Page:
OMAHA POLICE UNION UNDER FIRE FOR USE OF “TODDLER VIDEO”

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OMAHA, Nebraska | DMN — The Omaha Police Officers Association in Nebraska has come under extreme criticism after it posted a video of an African-American toddler uttering profanities to use as an example of ‘the thug cycle’. The diapered child is seen in a phone camera video taken by two purported relatives who are swearing at each other and the child and teaching him to swear back. ‘… despite the fact that it is sickening, heartbreaking footage, we have an obligation to share it to continue to educate the law-abiding public about the terrible cycle of violence and thuggery that some young innocent children find themselves helplessly trapped in,’ said the post on their website.

The website states: ‘Now while we didn’t see anything in this video that is blatantly ‘illegal’, we sure did see a lot that is flat-out immoral and completely unhealthy for this little child from a healthy upbringing standpoint.’ The post tells the public that they are ‘literally watching “the cycle” of violence continue right in front of your eyes. A powerful cycle that must be broken if we ever hope to get a handle on violence in Omaha. A powerful cycle that the police alone cannot stop.’  The so-called ‘thug’ who posted the video of the toddler has lashed back in a comment on the police association’s Facebook page, which has not done him any favors as it’s laced with f-word bombs.

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Union President John Wells, who is a sergeant in the Omaha Police Department, told Gawker that they use the term ‘thug’ as a ‘general term on our Facebook page’, but that it could be substituted by a variety of other terms including ‘abnormal, antisocial, criminal’. However, many people have taken to social media to criticize the move. One user, Joshua David, said on the union’s Facebook page: ‘As a union employee and member, I’m ashamed that this post exists. Not because of the video, but because of the racism. But hey, at least he’ll learn early that he’s nothing but an n-word to society.’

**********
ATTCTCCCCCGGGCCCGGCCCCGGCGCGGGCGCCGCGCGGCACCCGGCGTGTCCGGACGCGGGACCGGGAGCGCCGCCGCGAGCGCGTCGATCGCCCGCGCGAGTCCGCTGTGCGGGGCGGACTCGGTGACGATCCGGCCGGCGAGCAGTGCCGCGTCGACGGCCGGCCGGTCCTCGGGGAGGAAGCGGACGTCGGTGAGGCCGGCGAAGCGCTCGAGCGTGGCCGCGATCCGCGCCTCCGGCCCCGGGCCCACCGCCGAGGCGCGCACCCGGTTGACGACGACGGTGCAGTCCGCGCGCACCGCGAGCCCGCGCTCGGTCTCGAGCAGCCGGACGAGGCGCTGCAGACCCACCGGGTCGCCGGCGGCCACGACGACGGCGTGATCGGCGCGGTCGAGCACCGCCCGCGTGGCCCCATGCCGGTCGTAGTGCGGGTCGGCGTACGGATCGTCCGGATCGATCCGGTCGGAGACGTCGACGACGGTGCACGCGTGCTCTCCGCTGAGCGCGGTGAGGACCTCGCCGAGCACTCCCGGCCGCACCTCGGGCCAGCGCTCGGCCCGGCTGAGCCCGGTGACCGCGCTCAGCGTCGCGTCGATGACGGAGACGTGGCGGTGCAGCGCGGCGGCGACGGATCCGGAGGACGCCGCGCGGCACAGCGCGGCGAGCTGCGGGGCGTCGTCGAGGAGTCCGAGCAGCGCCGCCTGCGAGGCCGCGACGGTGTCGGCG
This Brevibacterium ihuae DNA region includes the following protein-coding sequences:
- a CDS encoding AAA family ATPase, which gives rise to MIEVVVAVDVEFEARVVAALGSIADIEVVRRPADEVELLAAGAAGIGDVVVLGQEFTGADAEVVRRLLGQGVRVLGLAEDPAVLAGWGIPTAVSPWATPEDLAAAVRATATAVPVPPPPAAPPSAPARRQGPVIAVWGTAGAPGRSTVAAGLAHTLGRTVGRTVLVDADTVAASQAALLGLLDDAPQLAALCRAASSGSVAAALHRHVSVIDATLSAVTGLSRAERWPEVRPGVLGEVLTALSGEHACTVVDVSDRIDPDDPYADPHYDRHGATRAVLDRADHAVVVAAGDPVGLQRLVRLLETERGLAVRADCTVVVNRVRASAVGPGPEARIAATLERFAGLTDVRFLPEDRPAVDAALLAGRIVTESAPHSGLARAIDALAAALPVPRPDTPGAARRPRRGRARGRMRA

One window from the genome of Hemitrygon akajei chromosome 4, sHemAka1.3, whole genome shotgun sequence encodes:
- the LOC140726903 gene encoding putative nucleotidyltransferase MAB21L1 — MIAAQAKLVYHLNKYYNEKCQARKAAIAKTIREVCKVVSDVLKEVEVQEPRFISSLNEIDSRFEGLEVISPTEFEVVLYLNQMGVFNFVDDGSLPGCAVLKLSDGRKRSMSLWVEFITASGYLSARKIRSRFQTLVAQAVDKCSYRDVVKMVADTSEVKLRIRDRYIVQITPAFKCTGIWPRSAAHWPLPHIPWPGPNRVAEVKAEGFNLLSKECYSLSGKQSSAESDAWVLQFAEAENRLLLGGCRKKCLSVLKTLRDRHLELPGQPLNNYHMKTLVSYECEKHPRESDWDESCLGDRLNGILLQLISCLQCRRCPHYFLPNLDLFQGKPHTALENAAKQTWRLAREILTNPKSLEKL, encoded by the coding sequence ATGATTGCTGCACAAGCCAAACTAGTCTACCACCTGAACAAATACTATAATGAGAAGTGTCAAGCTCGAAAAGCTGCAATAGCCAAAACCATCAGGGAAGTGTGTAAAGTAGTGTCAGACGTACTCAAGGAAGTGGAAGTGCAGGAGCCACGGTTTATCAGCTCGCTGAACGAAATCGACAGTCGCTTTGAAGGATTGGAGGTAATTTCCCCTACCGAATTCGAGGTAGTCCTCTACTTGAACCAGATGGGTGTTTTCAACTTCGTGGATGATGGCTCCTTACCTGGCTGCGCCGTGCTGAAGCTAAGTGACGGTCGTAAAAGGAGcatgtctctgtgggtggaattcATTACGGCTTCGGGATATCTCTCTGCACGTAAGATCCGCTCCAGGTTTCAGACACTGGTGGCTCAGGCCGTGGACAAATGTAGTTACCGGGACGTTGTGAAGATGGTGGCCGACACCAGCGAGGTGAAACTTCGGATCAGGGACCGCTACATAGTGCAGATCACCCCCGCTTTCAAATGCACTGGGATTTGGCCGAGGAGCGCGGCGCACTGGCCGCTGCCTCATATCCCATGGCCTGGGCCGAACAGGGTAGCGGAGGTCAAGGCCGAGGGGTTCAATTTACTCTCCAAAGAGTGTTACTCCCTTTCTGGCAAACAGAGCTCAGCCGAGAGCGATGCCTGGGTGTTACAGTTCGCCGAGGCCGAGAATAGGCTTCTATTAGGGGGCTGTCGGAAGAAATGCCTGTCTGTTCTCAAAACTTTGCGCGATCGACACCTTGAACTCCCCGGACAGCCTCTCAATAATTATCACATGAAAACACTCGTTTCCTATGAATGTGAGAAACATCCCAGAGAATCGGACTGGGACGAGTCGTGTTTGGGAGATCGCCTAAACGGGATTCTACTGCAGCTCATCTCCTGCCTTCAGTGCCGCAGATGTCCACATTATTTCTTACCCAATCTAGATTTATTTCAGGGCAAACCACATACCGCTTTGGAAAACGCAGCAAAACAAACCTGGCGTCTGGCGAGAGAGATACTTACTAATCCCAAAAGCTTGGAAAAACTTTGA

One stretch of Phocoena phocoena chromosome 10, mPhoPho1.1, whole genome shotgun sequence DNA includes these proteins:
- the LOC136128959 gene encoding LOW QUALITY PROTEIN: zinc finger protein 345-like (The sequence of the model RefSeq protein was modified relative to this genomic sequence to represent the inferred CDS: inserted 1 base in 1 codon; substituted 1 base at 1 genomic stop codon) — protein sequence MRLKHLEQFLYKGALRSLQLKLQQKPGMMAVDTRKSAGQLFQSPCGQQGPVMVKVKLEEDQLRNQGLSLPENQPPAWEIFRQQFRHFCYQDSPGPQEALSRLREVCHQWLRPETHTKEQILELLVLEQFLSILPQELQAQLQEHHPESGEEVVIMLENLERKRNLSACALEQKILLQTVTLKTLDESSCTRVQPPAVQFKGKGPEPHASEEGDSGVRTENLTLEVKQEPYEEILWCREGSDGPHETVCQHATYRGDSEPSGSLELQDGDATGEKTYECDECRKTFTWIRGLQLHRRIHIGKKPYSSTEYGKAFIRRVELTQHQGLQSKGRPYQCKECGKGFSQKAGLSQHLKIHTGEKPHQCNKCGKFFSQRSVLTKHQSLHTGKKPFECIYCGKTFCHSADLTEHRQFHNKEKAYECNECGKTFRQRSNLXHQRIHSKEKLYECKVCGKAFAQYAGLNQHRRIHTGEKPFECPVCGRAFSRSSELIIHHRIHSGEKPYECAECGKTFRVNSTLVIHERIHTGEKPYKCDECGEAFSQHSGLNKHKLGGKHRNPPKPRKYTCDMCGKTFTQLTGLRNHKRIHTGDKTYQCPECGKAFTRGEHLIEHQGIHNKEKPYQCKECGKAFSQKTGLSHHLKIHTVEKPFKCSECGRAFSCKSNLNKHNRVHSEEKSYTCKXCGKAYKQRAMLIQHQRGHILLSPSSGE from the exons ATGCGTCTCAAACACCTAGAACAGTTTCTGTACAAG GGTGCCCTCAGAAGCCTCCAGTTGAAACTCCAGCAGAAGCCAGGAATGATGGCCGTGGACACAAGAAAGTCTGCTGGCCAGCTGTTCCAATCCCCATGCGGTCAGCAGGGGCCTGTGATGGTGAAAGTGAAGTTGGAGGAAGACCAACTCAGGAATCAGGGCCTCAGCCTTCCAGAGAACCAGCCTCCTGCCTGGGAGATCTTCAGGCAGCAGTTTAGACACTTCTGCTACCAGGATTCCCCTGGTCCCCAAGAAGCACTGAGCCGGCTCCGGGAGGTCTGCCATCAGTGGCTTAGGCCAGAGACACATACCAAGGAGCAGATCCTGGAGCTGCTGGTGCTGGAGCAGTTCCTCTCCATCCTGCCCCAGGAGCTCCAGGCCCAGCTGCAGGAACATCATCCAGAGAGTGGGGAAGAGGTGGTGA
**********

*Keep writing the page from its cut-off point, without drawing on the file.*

Defending their action of posting the video of the toddler and likening it to violence, Wells said that ‘a lot of these children end up dealing with law enforcement’.  ‘[But] I’m not saying that this kid won’t grow up to be a productive member of society.’ The post called the video’s creator, who is reportedly the toddler’s uncle, a ‘local thug’, but Wells said: ‘I don’t know that he’s a gangbanger… he mentions 29th Street, which is a local Bloods gang here’. He told Gawker.com that his association is different to the police department, which is why they have ‘a lot more latitude to be a little more edgy’ and that edginess is necessary to force a deeper conversation on the city’s crime problems.  Omaha is largely ethnically segregated, he says, and many residents dismiss crime by saying ‘it didn’t happen in my part of town, that’s not a problem’, he said.

REPORTERS NOTEBOOK: COPS KILLS MENTALLY ILL TEENAGER AFTER FAMILY CALLS FOR HELP